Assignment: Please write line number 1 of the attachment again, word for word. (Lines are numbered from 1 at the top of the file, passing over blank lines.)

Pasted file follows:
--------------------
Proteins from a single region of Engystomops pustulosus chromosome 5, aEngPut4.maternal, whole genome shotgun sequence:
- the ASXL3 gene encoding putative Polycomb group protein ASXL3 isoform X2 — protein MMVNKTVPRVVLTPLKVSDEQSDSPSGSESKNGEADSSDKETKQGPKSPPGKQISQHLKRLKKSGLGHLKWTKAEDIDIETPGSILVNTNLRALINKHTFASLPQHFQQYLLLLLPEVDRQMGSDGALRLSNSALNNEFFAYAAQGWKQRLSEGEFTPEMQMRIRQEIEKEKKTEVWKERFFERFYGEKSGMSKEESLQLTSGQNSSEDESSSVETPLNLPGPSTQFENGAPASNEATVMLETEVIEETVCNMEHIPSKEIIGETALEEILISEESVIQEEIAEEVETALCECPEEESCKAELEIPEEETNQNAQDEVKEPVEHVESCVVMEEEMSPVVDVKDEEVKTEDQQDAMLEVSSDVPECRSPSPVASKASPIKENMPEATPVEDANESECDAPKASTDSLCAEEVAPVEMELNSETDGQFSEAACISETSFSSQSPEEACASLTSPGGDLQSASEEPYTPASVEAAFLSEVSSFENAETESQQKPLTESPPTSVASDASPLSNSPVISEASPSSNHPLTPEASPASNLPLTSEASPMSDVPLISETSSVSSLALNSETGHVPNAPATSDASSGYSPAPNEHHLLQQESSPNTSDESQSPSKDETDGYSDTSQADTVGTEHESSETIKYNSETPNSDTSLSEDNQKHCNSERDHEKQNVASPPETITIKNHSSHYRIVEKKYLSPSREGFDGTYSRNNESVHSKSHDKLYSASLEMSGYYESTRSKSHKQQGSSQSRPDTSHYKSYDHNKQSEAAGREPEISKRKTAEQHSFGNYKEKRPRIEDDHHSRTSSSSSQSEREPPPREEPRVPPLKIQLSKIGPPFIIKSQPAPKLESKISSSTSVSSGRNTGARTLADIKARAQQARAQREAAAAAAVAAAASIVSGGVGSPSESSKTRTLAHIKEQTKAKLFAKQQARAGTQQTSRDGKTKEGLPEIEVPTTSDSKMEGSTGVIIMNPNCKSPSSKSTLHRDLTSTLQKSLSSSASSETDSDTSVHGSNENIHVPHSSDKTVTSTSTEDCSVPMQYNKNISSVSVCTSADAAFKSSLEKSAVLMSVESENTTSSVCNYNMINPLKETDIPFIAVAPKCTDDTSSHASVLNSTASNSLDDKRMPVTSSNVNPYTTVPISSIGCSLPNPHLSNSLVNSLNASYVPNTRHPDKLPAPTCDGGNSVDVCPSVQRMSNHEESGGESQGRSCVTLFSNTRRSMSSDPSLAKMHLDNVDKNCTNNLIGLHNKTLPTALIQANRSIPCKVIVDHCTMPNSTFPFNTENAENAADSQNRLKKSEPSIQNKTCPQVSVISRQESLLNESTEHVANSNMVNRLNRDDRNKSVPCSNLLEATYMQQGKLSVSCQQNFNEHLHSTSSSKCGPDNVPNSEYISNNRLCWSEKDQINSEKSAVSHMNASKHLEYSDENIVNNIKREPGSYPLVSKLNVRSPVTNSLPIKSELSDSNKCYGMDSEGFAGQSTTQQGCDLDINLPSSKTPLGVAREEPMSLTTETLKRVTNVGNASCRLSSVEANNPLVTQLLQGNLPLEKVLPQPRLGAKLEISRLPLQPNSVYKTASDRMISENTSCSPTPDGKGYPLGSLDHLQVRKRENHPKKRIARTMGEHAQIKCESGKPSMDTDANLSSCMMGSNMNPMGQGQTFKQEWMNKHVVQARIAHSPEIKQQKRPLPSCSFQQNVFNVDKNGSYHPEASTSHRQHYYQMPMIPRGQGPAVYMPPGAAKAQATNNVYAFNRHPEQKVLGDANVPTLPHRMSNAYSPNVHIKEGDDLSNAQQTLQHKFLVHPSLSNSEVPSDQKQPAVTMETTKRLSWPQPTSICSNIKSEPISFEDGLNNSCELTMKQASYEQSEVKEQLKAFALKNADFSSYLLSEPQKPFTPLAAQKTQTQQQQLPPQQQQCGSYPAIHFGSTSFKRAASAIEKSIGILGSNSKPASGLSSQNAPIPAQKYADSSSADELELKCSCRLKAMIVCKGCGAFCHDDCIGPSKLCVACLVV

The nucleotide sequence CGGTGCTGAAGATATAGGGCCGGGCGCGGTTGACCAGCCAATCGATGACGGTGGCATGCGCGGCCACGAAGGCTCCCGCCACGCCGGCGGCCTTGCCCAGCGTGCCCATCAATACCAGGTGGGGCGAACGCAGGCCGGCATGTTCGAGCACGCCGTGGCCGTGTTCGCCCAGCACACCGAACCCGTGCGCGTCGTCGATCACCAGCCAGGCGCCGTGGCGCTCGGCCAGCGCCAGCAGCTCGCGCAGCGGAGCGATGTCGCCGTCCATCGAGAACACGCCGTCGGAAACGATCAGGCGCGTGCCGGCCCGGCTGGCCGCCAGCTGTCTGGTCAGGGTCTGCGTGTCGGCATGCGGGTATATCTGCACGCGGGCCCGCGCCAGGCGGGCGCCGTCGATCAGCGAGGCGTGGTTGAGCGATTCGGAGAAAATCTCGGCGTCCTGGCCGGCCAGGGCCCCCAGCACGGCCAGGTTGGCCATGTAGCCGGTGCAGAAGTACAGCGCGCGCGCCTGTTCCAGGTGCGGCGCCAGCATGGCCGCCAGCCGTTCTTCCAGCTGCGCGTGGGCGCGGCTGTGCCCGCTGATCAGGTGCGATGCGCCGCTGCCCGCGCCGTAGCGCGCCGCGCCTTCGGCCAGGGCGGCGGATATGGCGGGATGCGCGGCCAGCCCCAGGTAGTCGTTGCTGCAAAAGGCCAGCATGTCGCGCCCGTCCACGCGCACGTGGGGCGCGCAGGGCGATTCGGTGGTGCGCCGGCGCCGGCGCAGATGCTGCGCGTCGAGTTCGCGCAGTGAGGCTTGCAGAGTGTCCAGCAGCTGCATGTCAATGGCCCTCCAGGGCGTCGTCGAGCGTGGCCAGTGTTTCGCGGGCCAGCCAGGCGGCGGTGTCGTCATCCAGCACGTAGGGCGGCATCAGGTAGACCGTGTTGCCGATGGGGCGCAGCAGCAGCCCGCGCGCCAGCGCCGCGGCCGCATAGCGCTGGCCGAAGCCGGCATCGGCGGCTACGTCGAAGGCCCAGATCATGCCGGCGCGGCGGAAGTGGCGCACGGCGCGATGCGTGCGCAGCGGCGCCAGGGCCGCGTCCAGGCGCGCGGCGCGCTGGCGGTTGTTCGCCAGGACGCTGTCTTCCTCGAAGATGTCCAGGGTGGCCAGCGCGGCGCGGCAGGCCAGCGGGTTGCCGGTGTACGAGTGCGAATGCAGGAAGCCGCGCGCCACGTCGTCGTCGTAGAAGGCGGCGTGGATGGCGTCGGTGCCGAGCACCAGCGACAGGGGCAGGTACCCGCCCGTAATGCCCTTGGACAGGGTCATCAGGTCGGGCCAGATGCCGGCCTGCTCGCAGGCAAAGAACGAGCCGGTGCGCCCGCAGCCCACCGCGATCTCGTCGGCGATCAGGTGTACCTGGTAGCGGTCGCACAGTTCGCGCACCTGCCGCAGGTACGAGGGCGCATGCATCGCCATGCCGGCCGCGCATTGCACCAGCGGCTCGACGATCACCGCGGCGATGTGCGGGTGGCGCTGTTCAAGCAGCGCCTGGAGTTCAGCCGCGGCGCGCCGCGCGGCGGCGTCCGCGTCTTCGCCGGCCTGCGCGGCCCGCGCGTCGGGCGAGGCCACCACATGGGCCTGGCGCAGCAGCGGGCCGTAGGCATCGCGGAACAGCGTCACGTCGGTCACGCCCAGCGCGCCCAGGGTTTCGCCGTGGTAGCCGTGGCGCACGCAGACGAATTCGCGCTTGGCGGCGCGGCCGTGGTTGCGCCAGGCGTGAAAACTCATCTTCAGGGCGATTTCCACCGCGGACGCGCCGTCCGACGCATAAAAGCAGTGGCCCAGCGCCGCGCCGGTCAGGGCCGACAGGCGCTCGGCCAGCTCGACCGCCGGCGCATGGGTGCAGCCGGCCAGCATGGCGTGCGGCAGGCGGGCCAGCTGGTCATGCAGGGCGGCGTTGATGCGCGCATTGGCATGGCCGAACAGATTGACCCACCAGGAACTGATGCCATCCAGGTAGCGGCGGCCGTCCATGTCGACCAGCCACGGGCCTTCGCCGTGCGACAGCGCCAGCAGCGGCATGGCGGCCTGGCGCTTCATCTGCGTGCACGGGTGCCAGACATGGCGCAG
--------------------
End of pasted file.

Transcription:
Proteins from a single region of Engystomops pustulosus chromosome 5, aEngPut4.maternal, whole genome shotgun sequence: